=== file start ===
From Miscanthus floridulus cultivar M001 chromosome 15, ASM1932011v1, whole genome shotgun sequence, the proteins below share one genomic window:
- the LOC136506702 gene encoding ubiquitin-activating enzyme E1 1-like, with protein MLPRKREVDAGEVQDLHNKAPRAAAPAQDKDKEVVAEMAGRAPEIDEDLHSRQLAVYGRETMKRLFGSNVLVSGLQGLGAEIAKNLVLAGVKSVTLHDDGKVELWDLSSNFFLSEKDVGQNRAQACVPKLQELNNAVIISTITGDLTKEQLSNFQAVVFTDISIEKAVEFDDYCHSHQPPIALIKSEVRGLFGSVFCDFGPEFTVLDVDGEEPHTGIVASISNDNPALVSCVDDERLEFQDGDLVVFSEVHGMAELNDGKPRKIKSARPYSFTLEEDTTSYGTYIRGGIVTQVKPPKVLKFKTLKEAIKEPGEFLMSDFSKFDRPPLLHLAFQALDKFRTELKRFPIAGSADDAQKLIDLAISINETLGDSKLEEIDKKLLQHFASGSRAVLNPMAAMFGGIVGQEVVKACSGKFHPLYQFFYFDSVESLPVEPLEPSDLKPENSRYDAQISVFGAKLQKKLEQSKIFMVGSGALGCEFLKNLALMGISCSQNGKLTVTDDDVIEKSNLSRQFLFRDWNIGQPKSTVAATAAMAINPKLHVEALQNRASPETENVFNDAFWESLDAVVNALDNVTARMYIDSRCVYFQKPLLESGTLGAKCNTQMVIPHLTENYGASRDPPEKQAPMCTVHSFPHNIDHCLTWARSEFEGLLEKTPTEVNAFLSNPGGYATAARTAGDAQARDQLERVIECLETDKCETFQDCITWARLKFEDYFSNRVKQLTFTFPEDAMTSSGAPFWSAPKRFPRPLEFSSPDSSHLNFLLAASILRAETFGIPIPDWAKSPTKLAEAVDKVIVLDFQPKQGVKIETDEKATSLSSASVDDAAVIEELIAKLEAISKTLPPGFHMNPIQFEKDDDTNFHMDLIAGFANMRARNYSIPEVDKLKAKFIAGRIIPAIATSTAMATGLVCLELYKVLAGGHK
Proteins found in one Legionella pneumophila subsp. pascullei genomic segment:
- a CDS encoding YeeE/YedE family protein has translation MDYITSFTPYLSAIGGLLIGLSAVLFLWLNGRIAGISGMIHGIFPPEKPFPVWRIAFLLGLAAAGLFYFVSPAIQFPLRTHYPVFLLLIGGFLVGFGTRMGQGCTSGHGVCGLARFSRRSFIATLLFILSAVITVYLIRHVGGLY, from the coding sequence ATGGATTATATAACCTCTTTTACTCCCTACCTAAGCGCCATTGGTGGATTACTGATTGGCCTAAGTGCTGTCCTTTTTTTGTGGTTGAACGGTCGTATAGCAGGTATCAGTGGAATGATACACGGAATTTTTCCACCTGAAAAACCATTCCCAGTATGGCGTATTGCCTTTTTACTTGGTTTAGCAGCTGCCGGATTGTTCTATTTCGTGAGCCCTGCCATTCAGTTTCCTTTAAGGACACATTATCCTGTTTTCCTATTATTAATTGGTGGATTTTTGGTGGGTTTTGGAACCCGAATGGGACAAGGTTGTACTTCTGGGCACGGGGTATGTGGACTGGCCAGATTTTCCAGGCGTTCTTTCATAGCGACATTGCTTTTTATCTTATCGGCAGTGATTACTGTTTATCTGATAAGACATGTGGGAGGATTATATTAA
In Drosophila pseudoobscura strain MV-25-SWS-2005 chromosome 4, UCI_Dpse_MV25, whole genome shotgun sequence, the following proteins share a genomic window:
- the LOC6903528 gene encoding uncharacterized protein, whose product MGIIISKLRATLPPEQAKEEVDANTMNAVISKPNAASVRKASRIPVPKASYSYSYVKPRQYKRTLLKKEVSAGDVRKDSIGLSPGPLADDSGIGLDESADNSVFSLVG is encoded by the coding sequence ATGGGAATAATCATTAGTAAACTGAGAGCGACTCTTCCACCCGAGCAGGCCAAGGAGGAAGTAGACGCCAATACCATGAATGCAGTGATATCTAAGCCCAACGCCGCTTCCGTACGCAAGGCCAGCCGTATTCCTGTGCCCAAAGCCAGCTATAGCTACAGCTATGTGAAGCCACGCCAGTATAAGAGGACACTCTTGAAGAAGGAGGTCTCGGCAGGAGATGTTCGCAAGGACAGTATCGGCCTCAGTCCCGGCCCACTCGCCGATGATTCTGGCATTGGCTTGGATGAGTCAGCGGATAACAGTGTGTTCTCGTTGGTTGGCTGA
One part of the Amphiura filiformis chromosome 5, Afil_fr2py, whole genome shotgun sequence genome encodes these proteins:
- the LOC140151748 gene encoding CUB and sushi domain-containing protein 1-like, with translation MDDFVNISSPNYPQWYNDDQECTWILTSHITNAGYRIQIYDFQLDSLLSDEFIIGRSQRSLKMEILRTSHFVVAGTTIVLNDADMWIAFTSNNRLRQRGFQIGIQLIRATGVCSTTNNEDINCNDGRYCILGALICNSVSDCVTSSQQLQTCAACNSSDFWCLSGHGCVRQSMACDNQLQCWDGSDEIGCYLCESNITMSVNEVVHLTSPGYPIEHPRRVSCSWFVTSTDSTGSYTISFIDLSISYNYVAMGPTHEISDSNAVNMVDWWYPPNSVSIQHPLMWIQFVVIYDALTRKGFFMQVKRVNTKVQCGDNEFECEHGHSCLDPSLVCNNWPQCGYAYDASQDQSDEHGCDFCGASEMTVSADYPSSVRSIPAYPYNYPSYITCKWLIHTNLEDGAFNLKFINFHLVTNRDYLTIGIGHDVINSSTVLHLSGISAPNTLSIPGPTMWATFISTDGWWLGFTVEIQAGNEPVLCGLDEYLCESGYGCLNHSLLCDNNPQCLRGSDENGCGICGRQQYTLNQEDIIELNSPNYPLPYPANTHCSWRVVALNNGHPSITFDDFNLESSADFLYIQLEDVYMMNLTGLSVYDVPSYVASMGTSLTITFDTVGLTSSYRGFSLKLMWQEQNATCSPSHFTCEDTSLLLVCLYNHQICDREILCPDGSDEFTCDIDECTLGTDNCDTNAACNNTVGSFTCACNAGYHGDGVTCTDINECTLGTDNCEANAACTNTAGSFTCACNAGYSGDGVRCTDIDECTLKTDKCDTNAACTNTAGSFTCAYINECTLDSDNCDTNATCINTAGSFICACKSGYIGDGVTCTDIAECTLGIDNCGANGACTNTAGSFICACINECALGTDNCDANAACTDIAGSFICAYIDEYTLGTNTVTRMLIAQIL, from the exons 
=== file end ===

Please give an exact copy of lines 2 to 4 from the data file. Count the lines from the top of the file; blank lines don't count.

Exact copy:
- the LOC136506702 gene encoding ubiquitin-activating enzyme E1 1-like, with protein MLPRKREVDAGEVQDLHNKAPRAAAPAQDKDKEVVAEMAGRAPEIDEDLHSRQLAVYGRETMKRLFGSNVLVSGLQGLGAEIAKNLVLAGVKSVTLHDDGKVELWDLSSNFFLSEKDVGQNRAQACVPKLQELNNAVIISTITGDLTKEQLSNFQAVVFTDISIEKAVEFDDYCHSHQPPIALIKSEVRGLFGSVFCDFGPEFTVLDVDGEEPHTGIVASISNDNPALVSCVDDERLEFQDGDLVVFSEVHGMAELNDGKPRKIKSARPYSFTLEEDTTSYGTYIRGGIVTQVKPPKVLKFKTLKEAIKEPGEFLMSDFSKFDRPPLLHLAFQALDKFRTELKRFPIAGSADDAQKLIDLAISINETLGDSKLEEIDKKLLQHFASGSRAVLNPMAAMFGGIVGQEVVKACSGKFHPLYQFFYFDSVESLPVEPLEPSDLKPENSRYDAQISVFGAKLQKKLEQSKIFMVGSGALGCEFLKNLALMGISCSQNGKLTVTDDDVIEKSNLSRQFLFRDWNIGQPKSTVAATAAMAINPKLHVEALQNRASPETENVFNDAFWESLDAVVNALDNVTARMYIDSRCVYFQKPLLESGTLGAKCNTQMVIPHLTENYGASRDPPEKQAPMCTVHSFPHNIDHCLTWARSEFEGLLEKTPTEVNAFLSNPGGYATAARTAGDAQARDQLERVIECLETDKCETFQDCITWARLKFEDYFSNRVKQLTFTFPEDAMTSSGAPFWSAPKRFPRPLEFSSPDSSHLNFLLAASILRAETFGIPIPDWAKSPTKLAEAVDKVIVLDFQPKQGVKIETDEKATSLSSASVDDAAVIEELIAKLEAISKTLPPGFHMNPIQFEKDDDTNFHMDLIAGFANMRARNYSIPEVDKLKAKFIAGRIIPAIATSTAMATGLVCLELYKVLAGGHK
Proteins found in one Legionella pneumophila subsp. pascullei genomic segment:
- a CDS encoding YeeE/YedE family protein has translation MDYITSFTPYLSAIGGLLIGLSAVLFLWLNGRIAGISGMIHGIFPPEKPFPVWRIAFLLGLAAAGLFYFVSPAIQFPLRTHYPVFLLLIGGFLVGFGTRMGQGCTSGHGVCGLARFSRRSFIATLLFILSAVITVYLIRHVGGLY, from the coding sequence ATGGATTATATAACCTCTTTTACTCCCTACCTAAGCGCCATTGGTGGATTACTGATTGGCCTAAGTGCTGTCCTTTTTTTGTGGTTGAACGGTCGTATAGCAGGTATCAGTGGAATGATACACGGAATTTTTCCACCTGAAAAACCATTCCCAGTATGGCGTATTGCCTTTTTACTTGGTTTAGCAGCTGCCGGATTGTTCTATTTCGTGAGCCCTGCCATTCAGTTTCCTTTAAGGACACATTATCCTGTTTTCCTATTATTAATTGGTGGATTTTTGGTGGGTTTTGGAACCCGAATGGGACAAGGTTGTACTTCTGGGCACGGGGTATGTGGACTGGCCAGATTTTCCAGGCGTTCTTTCATAGCGACATTGCTTTTTATCTTATCGGCAGTGATTACTGTTTATCTGATAAGACATGTGGGAGGATTATATTAA